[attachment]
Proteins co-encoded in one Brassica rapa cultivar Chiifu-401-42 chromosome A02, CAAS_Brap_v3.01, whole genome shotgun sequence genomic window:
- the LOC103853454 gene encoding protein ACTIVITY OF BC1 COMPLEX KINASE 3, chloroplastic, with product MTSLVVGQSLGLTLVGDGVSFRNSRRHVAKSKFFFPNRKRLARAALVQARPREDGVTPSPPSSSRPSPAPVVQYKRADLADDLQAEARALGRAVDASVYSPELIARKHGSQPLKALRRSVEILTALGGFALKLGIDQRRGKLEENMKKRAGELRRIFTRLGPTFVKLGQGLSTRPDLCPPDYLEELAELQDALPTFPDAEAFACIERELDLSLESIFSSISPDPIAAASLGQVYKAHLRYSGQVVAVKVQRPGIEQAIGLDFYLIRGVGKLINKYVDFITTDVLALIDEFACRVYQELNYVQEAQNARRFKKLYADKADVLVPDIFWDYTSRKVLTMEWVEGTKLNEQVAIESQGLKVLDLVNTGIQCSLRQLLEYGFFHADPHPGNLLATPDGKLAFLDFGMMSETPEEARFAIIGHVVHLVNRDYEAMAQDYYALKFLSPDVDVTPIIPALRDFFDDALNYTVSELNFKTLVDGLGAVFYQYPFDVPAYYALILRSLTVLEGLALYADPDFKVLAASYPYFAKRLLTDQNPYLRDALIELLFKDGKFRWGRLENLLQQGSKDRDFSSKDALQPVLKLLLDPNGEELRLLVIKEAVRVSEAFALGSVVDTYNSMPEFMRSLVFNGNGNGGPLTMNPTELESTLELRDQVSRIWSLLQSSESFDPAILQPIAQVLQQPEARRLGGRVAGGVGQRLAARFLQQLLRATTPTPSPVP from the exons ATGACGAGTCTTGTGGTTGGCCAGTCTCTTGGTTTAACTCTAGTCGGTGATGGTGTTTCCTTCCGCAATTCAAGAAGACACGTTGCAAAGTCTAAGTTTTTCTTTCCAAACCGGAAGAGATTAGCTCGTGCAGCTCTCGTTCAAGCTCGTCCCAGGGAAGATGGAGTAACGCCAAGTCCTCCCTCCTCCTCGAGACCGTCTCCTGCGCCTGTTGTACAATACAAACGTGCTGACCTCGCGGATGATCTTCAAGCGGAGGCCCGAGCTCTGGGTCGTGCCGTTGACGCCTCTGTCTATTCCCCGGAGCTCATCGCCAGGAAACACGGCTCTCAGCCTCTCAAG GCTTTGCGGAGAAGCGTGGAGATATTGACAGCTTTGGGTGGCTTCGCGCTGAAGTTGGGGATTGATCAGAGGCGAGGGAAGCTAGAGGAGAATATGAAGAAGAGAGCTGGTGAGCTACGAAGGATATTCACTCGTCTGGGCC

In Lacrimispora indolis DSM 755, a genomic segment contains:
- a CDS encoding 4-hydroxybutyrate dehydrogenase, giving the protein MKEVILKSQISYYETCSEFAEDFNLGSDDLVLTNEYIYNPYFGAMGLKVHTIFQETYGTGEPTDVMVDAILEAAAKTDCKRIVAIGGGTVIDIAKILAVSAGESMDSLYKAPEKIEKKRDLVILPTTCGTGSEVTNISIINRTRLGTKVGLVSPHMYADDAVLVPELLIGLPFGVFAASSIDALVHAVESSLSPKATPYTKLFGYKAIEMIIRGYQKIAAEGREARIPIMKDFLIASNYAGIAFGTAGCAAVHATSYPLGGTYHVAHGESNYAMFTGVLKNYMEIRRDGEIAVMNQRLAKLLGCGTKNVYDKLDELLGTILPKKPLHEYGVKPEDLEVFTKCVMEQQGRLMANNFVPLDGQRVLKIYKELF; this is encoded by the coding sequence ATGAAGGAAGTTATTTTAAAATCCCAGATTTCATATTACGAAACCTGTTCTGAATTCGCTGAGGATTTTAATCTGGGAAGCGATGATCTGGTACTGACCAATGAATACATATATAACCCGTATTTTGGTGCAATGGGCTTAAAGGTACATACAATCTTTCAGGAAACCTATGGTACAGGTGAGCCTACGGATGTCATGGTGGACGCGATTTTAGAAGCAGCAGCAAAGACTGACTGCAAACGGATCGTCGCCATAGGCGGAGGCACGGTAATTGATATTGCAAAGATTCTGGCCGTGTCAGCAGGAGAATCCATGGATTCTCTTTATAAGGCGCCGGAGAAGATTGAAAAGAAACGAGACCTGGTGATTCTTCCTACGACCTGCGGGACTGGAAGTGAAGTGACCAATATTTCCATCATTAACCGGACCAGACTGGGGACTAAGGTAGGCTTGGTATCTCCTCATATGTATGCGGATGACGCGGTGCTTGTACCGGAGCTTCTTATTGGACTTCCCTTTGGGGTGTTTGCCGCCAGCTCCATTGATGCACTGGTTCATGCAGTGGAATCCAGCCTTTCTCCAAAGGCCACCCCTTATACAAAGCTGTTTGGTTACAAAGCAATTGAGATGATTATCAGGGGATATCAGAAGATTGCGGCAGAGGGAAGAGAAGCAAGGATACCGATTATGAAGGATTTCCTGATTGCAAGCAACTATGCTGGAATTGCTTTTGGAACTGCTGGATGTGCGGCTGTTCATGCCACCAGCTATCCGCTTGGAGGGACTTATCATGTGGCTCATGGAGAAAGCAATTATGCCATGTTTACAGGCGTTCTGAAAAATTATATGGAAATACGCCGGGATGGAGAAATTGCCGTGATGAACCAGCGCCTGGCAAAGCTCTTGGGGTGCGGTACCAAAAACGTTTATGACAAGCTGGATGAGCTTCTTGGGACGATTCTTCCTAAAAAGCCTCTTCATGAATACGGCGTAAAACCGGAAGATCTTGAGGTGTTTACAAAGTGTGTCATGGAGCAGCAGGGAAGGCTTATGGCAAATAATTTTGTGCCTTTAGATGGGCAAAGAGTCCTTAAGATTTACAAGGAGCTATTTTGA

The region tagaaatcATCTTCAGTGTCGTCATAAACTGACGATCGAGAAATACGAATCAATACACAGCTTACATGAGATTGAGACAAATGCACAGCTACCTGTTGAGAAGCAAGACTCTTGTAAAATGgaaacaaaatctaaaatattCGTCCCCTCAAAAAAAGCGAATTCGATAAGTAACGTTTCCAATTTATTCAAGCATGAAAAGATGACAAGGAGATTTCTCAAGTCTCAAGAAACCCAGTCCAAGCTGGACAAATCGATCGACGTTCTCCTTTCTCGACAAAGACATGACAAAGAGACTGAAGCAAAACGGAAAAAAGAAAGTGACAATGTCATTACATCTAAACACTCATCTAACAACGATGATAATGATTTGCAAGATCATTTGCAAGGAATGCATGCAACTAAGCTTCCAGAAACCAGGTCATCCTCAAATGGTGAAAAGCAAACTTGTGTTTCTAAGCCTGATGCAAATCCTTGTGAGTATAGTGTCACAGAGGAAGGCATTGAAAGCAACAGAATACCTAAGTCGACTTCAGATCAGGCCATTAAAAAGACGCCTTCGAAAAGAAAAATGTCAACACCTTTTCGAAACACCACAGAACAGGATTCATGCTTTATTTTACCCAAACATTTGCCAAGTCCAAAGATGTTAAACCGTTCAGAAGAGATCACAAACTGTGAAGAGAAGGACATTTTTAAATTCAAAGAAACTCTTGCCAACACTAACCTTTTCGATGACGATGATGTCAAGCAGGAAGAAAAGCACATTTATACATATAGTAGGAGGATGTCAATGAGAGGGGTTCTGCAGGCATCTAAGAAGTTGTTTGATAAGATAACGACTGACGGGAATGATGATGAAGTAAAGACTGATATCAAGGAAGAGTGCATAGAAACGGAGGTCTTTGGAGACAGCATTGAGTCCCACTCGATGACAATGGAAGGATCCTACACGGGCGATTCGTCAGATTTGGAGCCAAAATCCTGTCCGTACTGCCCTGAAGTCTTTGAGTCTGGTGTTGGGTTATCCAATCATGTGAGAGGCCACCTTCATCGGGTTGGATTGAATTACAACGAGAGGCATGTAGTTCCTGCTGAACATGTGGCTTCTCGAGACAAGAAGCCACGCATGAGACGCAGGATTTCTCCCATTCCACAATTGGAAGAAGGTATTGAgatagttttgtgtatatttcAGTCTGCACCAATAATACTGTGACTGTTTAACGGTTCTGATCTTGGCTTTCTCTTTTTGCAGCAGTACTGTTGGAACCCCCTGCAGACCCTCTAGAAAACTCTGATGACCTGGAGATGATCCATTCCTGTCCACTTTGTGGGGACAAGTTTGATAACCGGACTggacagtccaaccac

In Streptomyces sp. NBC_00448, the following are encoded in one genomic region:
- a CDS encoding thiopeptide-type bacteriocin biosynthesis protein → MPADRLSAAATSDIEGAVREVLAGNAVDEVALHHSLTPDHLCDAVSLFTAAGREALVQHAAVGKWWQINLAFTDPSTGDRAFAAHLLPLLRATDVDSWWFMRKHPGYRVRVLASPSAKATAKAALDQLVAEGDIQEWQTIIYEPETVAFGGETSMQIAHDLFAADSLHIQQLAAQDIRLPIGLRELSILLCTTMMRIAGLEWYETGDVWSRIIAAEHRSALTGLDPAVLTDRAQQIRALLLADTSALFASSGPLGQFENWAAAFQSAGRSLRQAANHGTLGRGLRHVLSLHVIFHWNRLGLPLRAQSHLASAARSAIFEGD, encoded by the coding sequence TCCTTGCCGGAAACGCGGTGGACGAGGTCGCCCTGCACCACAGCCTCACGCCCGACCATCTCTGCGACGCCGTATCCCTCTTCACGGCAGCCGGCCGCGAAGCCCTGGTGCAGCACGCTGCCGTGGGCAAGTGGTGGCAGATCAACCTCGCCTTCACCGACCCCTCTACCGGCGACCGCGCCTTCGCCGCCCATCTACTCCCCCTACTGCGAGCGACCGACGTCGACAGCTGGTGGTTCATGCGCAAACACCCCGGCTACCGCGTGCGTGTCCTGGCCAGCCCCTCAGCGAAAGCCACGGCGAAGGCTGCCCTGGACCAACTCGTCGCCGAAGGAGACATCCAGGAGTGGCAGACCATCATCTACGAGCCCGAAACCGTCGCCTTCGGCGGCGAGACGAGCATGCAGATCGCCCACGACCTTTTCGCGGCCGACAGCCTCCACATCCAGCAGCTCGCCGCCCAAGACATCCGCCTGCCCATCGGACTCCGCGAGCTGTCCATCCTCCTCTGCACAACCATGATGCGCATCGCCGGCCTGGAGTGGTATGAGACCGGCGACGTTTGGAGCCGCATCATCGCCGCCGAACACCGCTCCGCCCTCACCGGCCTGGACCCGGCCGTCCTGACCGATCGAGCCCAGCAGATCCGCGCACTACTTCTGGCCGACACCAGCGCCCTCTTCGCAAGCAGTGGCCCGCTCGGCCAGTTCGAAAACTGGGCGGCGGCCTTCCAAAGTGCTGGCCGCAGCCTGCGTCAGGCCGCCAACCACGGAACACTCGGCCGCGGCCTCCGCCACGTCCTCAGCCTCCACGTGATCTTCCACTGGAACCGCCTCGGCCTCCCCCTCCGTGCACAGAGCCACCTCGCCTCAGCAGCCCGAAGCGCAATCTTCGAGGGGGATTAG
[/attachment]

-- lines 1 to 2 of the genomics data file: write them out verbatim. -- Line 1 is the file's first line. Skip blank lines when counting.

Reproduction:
Proteins co-encoded in one Brassica rapa cultivar Chiifu-401-42 chromosome A02, CAAS_Brap_v3.01, whole genome shotgun sequence genomic window:
- the LOC103853454 gene encoding protein ACTIVITY OF BC1 COMPLEX KINASE 3, chloroplastic, with product MTSLVVGQSLGLTLVGDGVSFRNSRRHVAKSKFFFPNRKRLARAALVQARPREDGVTPSPPSSSRPSPAPVVQYKRADLADDLQAEARALGRAVDASVYSPELIARKHGSQPLKALRRSVEILTALGGFALKLGIDQRRGKLEENMKKRAGELRRIFTRLGPTFVKLGQGLSTRPDLCPPDYLEELAELQDALPTFPDAEAFACIERELDLSLESIFSSISPDPIAAASLGQVYKAHLRYSGQVVAVKVQRPGIEQAIGLDFYLIRGVGKLINKYVDFITTDVLALIDEFACRVYQELNYVQEAQNARRFKKLYADKADVLVPDIFWDYTSRKVLTMEWVEGTKLNEQVAIESQGLKVLDLVNTGIQCSLRQLLEYGFFHADPHPGNLLATPDGKLAFLDFGMMSETPEEARFAIIGHVVHLVNRDYEAMAQDYYALKFLSPDVDVTPIIPALRDFFDDALNYTVSELNFKTLVDGLGAVFYQYPFDVPAYYALILRSLTVLEGLALYADPDFKVLAASYPYFAKRLLTDQNPYLRDALIELLFKDGKFRWGRLENLLQQGSKDRDFSSKDALQPVLKLLLDPNGEELRLLVIKEAVRVSEAFALGSVVDTYNSMPEFMRSLVFNGNGNGGPLTMNPTELESTLELRDQVSRIWSLLQSSESFDPAILQPIAQVLQQPEARRLGGRVAGGVGQRLAARFLQQLLRATTPTPSPVP from the exons ATGACGAGTCTTGTGGTTGGCCAGTCTCTTGGTTTAACTCTAGTCGGTGATGGTGTTTCCTTCCGCAATTCAAGAAGACACGTTGCAAAGTCTAAGTTTTTCTTTCCAAACCGGAAGAGATTAGCTCGTGCAGCTCTCGTTCAAGCTCGTCCCAGGGAAGATGGAGTAACGCCAAGTCCTCCCTCCTCCTCGAGACCGTCTCCTGCGCCTGTTGTACAATACAAACGTGCTGACCTCGCGGATGATCTTCAAGCGGAGGCCCGAGCTCTGGGTCGTGCCGTTGACGCCTCTGTCTATTCCCCGGAGCTCATCGCCAGGAAACACGGCTCTCAGCCTCTCAAG GCTTTGCGGAGAAGCGTGGAGATATTGACAGCTTTGGGTGGCTTCGCGCTGAAGTTGGGGATTGATCAGAGGCGAGGGAAGCTAGAGGAGAATATGAAGAAGAGAGCTGGTGAGCTACGAAGGATATTCACTCGTCTGGGCC